Guanlong

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Guanlong
Temporal range: Late Jurassic, 160Ma
Guanlong fossil.jpg
One of the two known specimens
Scientific classification e
Kingdom: Animalia
Phylum: Chordata
Clade: Dinosauria
Suborder: Theropoda
Superfamily: Tyrannosauroidea
Family: Proceratosauridae
Genus: Guanlong
Xu et al., 2006
Species: † G. wucaii
Binomial name
Guanlong wucaii
Xu et al., 2006

Guanlong ( meaning "crowned dragon") was a genus of proceratosaurid tyrannosauroid dinosaur, one of the earliest known examples of the lineage.

Description and discovery[edit]

The size of Guanlong compared to a human.

About 3 m (9.8 ft),[1][2] its fossils were found in the Shishugou Formation dating to about 160 million years ago, in the Oxfordian stage of the Late Jurassic period,[1] 92 million years before its well-known relative Tyrannosaurus. This bipedal saurischian theropod shared many traits with its descendants, and also had some unusual ones, like a large crest on its head. Unlike later tyrannosaurs, Guanlong had three long fingers on its hands. Aside from its distinctive crest, it would have resembled its close relative Dilong, and like Dilong may have had a coat of primitive feathers.

Guanlong was discovered in the Dzungaria area of China by scientists from George Washington University, and named by Xu Xing in 2006.[citation needed] Guanlong comes from the Chinese words for "crown" and "dragon",[1] referring to the crest.[citation needed] The specific epithet (五彩冠龙), wucaii (Hanyu Pinyin: wŭcái), means "five colours"[1] and refers to the colours of rock of the Wucaiwan, the multi-hued badlands where the creature was found.

Specimens[edit]

Fossil specimen

At present, Guanlong is known from two specimens.[1] The holotype (IVPP V14531)[citation needed] is a reasonably complete, partially articulated adult skeleton. Another, immature specimen is known from fully articulated and nearly complete remains. The crest on the skull of the immature specimen is notably smaller and restricted to the forward portion of the snout, while the adult has a larger and more extensive crest. The crests of both specimens are thin, delicate structures that likely served as display organs, possibly for events like mating.[1]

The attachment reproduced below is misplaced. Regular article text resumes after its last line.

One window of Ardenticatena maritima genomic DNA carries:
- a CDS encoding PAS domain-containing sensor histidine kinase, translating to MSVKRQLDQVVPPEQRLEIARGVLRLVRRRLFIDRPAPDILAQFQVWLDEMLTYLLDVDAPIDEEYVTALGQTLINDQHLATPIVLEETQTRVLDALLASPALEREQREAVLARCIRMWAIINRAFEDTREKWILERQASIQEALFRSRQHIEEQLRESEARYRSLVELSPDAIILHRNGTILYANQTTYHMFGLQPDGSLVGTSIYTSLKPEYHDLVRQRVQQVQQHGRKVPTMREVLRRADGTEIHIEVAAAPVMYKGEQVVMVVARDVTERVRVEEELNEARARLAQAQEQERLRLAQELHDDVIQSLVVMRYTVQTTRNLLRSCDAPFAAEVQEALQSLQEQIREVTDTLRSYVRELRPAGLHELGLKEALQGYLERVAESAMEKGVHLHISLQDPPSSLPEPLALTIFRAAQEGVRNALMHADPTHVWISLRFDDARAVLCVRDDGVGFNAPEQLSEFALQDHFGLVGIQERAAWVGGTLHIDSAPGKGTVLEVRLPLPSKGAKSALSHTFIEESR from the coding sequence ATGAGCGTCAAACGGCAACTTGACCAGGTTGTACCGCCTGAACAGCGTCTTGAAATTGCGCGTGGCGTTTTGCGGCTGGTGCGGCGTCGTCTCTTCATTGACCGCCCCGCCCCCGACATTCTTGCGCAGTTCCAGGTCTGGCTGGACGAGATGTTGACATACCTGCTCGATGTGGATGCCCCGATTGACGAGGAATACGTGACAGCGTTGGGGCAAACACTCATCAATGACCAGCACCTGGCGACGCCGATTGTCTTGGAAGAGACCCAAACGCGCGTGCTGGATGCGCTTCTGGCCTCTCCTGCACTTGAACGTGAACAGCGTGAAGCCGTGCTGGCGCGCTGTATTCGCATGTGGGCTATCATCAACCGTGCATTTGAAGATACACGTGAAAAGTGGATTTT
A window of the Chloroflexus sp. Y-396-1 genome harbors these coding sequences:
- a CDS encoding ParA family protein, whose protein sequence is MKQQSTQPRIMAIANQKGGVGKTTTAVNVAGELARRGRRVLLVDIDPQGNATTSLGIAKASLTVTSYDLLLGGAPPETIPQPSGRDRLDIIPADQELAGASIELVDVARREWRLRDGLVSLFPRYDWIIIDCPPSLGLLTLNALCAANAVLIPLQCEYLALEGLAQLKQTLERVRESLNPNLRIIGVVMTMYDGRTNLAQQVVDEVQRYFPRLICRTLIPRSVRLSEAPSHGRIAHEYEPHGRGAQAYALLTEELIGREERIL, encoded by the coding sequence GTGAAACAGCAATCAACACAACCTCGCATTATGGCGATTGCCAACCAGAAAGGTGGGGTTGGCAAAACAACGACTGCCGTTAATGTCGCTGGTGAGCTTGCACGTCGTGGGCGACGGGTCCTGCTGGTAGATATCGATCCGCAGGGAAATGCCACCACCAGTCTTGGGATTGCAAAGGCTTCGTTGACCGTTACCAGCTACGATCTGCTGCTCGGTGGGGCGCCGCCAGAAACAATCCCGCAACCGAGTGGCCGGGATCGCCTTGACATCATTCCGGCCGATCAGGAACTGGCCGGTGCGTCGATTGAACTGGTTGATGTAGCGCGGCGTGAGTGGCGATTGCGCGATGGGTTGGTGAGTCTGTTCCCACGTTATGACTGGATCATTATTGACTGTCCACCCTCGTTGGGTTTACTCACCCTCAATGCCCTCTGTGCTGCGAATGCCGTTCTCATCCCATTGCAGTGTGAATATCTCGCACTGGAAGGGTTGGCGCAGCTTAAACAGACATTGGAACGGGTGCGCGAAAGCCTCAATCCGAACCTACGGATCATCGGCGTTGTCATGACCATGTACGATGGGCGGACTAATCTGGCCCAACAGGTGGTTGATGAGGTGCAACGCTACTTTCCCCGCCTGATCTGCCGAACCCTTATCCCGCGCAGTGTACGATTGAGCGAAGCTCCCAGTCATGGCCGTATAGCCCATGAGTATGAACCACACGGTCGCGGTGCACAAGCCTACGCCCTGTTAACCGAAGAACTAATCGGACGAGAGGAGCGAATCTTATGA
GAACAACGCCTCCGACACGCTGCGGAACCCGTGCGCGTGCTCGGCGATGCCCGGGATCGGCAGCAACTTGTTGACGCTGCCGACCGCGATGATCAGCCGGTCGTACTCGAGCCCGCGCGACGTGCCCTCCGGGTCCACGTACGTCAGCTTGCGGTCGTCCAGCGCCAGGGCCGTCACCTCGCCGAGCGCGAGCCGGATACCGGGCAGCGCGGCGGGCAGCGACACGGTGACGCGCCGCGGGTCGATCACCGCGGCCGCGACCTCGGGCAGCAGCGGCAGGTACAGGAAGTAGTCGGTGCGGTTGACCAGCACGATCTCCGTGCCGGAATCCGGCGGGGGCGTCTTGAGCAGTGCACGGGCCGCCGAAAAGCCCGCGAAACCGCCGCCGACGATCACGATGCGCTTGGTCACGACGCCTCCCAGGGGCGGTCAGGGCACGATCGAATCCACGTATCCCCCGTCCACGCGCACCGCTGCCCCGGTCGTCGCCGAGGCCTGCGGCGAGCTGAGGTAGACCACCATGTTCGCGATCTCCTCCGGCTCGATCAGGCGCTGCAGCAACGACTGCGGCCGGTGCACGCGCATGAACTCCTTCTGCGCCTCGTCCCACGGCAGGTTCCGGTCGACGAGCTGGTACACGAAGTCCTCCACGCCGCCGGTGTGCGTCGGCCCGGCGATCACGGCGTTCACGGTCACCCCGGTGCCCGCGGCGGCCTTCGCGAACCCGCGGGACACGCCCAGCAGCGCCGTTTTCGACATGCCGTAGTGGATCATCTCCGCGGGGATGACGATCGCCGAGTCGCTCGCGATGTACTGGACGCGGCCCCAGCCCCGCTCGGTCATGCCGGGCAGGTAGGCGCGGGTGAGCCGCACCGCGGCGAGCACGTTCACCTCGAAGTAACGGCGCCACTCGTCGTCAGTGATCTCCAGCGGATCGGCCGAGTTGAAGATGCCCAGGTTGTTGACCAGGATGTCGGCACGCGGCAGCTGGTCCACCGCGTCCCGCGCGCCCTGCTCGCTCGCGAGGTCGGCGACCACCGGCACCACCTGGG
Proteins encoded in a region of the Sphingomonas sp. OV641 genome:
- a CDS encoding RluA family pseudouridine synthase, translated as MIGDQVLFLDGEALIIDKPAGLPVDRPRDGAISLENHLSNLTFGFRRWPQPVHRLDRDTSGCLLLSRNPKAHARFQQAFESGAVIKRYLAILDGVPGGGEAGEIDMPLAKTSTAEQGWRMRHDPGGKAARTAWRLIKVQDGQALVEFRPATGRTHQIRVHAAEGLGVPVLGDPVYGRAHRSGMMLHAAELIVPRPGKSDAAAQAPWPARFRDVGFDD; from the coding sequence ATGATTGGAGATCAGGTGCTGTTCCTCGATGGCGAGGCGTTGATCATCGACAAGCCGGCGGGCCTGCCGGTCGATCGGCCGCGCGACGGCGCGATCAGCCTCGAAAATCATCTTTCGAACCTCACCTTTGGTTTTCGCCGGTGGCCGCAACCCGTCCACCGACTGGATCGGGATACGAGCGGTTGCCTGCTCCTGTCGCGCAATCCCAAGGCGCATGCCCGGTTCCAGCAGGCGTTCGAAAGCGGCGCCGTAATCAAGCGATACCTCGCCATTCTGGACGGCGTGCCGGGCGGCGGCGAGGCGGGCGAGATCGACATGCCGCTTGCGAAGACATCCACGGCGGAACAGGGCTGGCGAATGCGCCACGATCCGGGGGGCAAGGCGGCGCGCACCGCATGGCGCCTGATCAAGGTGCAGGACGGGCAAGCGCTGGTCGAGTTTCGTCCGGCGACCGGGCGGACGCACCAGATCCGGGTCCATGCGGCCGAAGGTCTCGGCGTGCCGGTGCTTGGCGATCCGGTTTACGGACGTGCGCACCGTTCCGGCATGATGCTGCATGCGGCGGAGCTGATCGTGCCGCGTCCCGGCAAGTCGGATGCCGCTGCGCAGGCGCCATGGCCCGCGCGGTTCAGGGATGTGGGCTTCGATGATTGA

Classification[edit]

In a recent study, Guanlong was found to be in a clade with both Proceratosaurus and Kileskus. Together they formed the family Proceratosauridae with a clade containing Sinotyrannus, Juratyrant and Stokesosaurus.[3]

Below is a cladogram of Tyrannosauroidea published by Loewen et al. in 2013.[3]

Restoration
Tyrannosauroidea
Proceratosauridae


Proceratosaurus bradleyi



Kileskus aristotocus



Guanlong wucaii





Sinotyrannus kazuoensis




Juratyrant langhami



Stokesosaurus clevelandi







Dilong paradoxus




Eotyrannus lengi




Bagaraatan ostromi




Raptorex kriegsteini




Dryptosaurus aquilunguis





Alectrosaurus olseni



Xiongguanlong baimoensis





Appalachiosaurus montgomeriensis





Alioramus altai



Alioramus remotus




Tyrannosauridae











In popular culture[edit]

A number of Guanlong were featured in the 2009 film Ice Age: Dawn of the Dinosaurs. Character designer Peter de Sève stated in a 2009 interview that the dinosaur was chosen as "a twist on a Velociraptor", which is often featured in dinosaur films.[4]

Guanlong was featured in the National Geographic documentary Dino Death Trap, where the holotype was discussed, as well as its role in the ecosystem and its status as a tyrannosauroid.

Guanlong was also featured in the 2011 Discovery channel documentary Dinosaur Revolution, where a pair (named "Fatty" and "Skinny") chase a Castorocauda, but fail, and also chase a Volaticotherium, but fail and get surrounded by crocodiles on a tiny island.

Guanlongs Have been featured in the video game 'Dino Hunter:Deadly Shores' as one of the huntable dinosaurs.

References[edit]

  1. ^ a b c d e f Csotonyi, J.T.; White, S. (2014). Paleoart of Julius Csotonyi: Dinosaurs, Sabre-Tooths and Beyond. Titan Books. p. 74. ISBN 978-1-7811-6912-4. 
  2. ^ Holtz, Thomas R. Jr. (2008) Dinosaurs: The Most Complete, Up-to-Date Encyclopedia for Dinosaur Lovers of All Ages Supplementary Information
  3. ^ a b Loewen, M.A.; Irmis, R.B.; Sertich, J.J.W.; Currie, P. J.; Sampson, S. D. (2013). "Tyrant Dinosaur Evolution Tracks the Rise and Fall of Late Cretaceous Oceans". In Evans, David C. PLoS ONE 8 (11): e79420. doi:10.1371/journal.pone.0079420.  edit
  4. ^ Wloszczyna, S. (2009). "'Ice Age' warms up to dinosaurs in third installment." USA Today, 30-JUN-2009.
  • Xu X., Clark, J.M., Forster, C. A., Norell, M.A., Erickson, G.M., Eberth, D.A., Jia, C., and Zhao, Q. (2006). "A basal tyrannosauroid dinosaur from the Late Jurassic of China". Nature 439 (7077): 715–718. doi:10.1038/nature04511. PMID 16467836. 

External links[edit]